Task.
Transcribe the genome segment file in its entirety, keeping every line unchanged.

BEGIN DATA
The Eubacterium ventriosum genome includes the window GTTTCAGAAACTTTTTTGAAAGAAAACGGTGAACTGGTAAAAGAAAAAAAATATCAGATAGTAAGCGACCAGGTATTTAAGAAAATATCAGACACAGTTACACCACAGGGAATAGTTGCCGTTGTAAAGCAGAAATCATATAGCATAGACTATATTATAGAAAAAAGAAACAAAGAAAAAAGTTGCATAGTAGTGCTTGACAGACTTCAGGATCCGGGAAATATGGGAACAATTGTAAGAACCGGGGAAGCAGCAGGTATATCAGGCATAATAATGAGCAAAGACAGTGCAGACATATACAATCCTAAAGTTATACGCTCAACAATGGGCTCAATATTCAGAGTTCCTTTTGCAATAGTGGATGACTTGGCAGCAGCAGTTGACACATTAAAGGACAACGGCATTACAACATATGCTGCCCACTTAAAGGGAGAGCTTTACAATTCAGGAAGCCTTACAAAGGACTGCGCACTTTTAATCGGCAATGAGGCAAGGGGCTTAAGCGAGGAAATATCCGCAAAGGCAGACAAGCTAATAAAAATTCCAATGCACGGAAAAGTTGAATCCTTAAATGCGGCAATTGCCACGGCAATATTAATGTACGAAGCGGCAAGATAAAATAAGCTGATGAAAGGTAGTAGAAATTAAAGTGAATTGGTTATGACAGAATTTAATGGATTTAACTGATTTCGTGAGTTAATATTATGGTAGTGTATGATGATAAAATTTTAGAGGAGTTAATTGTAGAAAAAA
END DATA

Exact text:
The Eubacterium ventriosum genome includes the window GTTTCAGAAACTTTTTTGAAAGAAAACGGTGAACTGGTAAAAGAAAAAAAATATCAGATAGTAAGCGACCAGGTATTTAAGAAAATATCAGACACAGTTACACCACAGGGAATAGTTGCCGTTGTAAAGCAGAAATCATATAGCATAGACTATATTATAGAAAAAAGAAACAAAGAAAAAAGTTGCATAGTAGTGCTTGACAGACTTCAGGATCCGGGAAATATGGGAACAATTGTAAGAACCGGGGAAGCAGCAGGTATATCAGGCATAATAATGAGCAAAGACAGTGCAGACATATACAATCCTAAAGTTATACGCTCAACAATGGGCTCAATATTCAGAGTTCCTTTTGCAATAGTGGATGACTTGGCAGCAGCAGTTGACACATTAAAGGACAACGGCATTACAACATATGCTGCCCACTTAAAGGGAGAGCTTTACAATTCAGGAAGCCTTACAAAGGACTGCGCACTTTTAATCGGCAATGAGGCAAGGGGCTTAAGCGAGGAAATATCCGCAAAGGCAGACAAGCTAATAAAAATTCCAATGCACGGAAAAGTTGAATCCTTAAATGCGGCAATTGCCACGGCAATATTAATGTACGAAGCGGCAAGATAAAATAAGCTGATGAAAGGTAGTAGAAATTAAAGTGAATTGGTTATGACAGAATTTAATGGATTTAACTGATTTCGTGAGTTAATATTATGGTAGTGTATGATGATAAAATTTTAGAGGAGTTAATTGTAGAAAAAA